Of course I'm basing this on nothing, so if you tell me that no they couldn't, I might just believe you.
 
2013-10-07 12:47:21 PM  

HeadLever: Fart_Machine: Claiming that "Fast and Furious killed thousands", which you can find with any Google search (it may take longer if you use your butt), is saying that the cartels wouldn't be using firearms without them being walked into the country.

lolwat?  Claiming that Fast and Furious killed thousands is irrelevent to the argument that a cartel may have had firearms before said program.

Try again or tell you butt to quit typing.


Yes it's an idiotic claim to say a program "killed thousands" when those getting the guns were already armed. Stop thinking with your butt.
 
2013-10-07 12:52:40 PM  

liam76: The ATF may not have directly sold the overwhelming majority of guns but under this program thousands of guns they could have stopped made it intot he hands of mexican criminals.


Which was not the concept of the program. The program could have been "We are going to set up a mousetrap where we put some cheese on the floor and then an agent pushes a button when a mouse eats that cheese to kill the mouse. But we have to let it nibble a bit first to get it into the kill zone." Then the agent falls asleep and doesn't push the button, and the narrative is spun that the point of the program was to feed mice. What the program was designed to do conceptually and what actually happened are distinct cases, but they're being blurred for a political narrative.

Your takeaway is "The program was set up bad". My takeaway is "There's a farkton of people who didn't do their job responsible for utterly botching the program". If you really want to argue that the program would have been an utter failure had they actually done their job, you're free to argue that. But pointing out all the botching of the extant program in the world doesn't actually help that argument.

dittybopper:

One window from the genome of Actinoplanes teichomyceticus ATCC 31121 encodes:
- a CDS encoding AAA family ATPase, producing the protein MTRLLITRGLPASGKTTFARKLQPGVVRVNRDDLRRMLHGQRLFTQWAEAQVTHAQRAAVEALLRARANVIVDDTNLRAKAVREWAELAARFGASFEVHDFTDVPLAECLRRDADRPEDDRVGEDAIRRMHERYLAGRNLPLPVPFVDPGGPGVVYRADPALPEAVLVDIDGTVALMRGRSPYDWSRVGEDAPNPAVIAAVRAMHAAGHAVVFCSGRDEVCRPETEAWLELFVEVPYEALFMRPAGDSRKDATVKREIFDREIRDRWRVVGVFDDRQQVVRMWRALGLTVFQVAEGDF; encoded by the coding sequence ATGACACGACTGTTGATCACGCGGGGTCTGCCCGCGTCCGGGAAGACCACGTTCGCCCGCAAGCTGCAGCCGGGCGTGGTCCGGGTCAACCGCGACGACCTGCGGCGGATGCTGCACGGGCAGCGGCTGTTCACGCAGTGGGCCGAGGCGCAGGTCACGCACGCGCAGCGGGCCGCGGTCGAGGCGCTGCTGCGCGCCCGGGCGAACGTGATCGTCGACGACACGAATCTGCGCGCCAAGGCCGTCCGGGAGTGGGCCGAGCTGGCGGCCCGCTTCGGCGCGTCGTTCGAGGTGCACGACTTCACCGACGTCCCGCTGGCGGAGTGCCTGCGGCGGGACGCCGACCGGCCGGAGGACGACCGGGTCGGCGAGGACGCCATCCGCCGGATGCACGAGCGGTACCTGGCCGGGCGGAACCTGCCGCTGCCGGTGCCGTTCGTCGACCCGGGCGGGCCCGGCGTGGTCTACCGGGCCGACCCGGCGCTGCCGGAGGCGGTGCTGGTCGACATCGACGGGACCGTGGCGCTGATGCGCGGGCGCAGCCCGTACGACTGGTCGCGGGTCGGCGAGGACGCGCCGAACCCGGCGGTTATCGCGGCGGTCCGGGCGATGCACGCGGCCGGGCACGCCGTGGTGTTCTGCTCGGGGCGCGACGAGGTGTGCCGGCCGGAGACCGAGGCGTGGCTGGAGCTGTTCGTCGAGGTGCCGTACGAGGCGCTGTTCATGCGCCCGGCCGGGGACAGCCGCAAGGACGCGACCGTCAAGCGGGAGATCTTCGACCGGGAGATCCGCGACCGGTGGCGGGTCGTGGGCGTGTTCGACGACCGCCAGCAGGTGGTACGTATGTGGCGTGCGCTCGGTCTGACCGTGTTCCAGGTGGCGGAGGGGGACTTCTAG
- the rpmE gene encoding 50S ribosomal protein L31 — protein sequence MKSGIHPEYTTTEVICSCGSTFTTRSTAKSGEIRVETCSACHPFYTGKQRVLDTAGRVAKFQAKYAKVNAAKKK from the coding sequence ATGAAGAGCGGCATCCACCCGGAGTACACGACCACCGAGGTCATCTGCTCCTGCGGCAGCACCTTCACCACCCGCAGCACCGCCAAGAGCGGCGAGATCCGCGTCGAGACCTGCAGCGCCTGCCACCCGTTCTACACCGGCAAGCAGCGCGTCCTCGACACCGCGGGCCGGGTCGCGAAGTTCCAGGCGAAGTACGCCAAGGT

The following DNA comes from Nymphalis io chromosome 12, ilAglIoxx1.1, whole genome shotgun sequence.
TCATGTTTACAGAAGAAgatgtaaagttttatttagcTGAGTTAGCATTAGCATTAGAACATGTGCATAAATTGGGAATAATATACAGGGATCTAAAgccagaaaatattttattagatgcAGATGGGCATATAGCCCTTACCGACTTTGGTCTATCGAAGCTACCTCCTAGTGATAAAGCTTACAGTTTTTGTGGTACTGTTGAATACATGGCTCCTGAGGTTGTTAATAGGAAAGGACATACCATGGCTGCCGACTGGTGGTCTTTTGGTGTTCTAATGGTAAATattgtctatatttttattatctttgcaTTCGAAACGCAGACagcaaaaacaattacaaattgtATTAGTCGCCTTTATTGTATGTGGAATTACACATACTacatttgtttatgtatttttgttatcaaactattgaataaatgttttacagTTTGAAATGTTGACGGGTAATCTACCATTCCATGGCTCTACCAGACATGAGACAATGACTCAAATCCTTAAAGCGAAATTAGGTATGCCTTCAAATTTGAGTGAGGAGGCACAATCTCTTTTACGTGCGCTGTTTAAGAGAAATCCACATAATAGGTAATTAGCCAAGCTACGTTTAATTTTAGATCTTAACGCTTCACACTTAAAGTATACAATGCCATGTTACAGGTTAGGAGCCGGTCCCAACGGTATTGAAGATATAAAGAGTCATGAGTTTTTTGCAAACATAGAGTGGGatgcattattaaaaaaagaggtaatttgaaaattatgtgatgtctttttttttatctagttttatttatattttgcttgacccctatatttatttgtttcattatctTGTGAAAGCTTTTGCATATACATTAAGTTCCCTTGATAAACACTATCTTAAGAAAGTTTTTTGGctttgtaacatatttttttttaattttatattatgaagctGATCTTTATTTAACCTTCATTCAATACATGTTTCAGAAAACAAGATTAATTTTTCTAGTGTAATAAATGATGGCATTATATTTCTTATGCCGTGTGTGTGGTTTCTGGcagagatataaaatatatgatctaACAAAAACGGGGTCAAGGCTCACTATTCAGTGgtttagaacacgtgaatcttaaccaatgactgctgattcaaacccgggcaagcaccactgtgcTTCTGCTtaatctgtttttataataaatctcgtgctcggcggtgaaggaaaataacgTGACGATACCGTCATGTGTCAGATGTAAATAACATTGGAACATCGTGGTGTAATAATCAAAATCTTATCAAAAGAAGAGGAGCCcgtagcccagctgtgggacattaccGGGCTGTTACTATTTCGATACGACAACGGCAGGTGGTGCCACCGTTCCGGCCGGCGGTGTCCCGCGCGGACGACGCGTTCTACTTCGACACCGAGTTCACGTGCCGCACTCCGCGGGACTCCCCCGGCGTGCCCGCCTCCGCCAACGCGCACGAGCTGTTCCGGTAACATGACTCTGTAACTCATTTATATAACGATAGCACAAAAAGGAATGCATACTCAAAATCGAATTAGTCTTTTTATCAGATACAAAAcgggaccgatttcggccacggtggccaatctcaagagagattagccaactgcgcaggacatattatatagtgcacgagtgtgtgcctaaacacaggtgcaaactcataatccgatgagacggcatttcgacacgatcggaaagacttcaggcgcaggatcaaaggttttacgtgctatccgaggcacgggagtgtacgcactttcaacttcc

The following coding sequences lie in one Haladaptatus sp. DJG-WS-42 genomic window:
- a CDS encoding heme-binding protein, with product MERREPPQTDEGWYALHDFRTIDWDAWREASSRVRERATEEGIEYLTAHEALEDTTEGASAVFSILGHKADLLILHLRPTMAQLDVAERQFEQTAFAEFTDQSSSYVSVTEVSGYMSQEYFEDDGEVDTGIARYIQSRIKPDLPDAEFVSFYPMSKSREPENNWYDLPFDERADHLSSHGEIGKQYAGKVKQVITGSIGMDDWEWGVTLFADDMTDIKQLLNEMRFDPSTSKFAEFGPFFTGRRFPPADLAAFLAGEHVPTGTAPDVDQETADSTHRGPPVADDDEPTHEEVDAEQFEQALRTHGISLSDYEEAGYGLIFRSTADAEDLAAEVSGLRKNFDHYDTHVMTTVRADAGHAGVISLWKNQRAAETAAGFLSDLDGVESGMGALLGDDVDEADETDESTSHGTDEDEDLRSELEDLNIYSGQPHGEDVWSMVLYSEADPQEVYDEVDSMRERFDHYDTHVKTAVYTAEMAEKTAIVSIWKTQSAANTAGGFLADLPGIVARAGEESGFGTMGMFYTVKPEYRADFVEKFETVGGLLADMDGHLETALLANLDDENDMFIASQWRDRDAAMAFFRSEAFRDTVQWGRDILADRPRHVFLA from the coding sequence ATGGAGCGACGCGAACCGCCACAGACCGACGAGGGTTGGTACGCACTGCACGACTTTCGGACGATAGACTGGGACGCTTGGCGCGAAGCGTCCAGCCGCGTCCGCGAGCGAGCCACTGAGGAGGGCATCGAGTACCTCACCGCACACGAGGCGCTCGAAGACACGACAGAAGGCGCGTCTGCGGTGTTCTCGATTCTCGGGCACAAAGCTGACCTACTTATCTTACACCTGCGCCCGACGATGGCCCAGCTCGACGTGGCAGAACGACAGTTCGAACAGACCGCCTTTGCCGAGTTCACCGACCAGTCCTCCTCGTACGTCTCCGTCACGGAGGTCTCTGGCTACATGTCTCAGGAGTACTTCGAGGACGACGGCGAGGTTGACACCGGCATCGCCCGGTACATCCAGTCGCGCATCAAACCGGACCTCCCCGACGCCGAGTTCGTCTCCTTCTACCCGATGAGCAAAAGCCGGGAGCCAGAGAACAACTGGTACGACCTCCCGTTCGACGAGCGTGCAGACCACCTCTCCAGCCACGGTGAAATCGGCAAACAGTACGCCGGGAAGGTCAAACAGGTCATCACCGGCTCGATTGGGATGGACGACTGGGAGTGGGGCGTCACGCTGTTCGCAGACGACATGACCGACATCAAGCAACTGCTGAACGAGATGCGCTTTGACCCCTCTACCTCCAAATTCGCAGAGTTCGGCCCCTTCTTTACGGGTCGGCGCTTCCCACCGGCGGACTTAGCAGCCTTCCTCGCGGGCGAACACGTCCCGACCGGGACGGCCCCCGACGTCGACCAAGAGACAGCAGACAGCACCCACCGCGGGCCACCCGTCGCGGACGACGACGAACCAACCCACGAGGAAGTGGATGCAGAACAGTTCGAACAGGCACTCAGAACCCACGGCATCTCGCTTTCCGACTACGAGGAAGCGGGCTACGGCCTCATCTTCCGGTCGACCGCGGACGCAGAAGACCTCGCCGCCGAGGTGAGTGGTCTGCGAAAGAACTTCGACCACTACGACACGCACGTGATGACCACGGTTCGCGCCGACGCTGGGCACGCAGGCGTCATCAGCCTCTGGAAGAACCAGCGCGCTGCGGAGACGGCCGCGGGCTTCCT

I see the confusion. The Apr 13 transfer of 3 guns is what I was talking about - Dodson did it without approval, handed guns to a suspected trafficker, and after the fact it was denied, then approved. Then, later, he did the same thing after getting approval (presumably using the last approval as precedent). The memo has nothing to do with the first transfers to Fernandez, which were retroactively approved. The later guns (the ones from the memo you posted) were performed under the same retroactive authority granted on May 28.

I'd love to see the May 28 approval, but I can't seem to google-fu it out of the interwebs. I can't imagine the approval stated that he wouldn't need to follow up on anything at all but who knows.
 
2013-10-07 12:54:01 PM  

liam76: sprawl15: The running narrative is that the ATF set up a program that had HUGE flaws in concept that acted as a flood of guns flowing to the cartels, and the only real example of conceptual stupidity is one time six guns were given out without permission to someone who wasn't associated with the cartels anyway.

That is the truth.

The ATF may not have directly sold the overwhelming majority of guns but under this program thousands of guns they could have stopped made it intot he hands of mexican criminals.


And I totally agree with that.

The only thing I was pointing out was that the ATF actually *DID* run a few guns themselves.  And I did say (though didn't emphasize) "a few".

The whole planning on this seems to have been:

1. Let guns go to Mexico.
2. ???
3. Profit!

It's no wonder that conspiracy theorists came up with the idea that the White House was running guns to Mexico in order to be able to point to US guns being purchased directly from dealers and showing up shortly thereafter in crimes, especially given the emphasis that problem seemed to be given in the early months of the Obama administration.

From the well-know right wing news site NPR.org, Why Operation Fast And Furious Failed: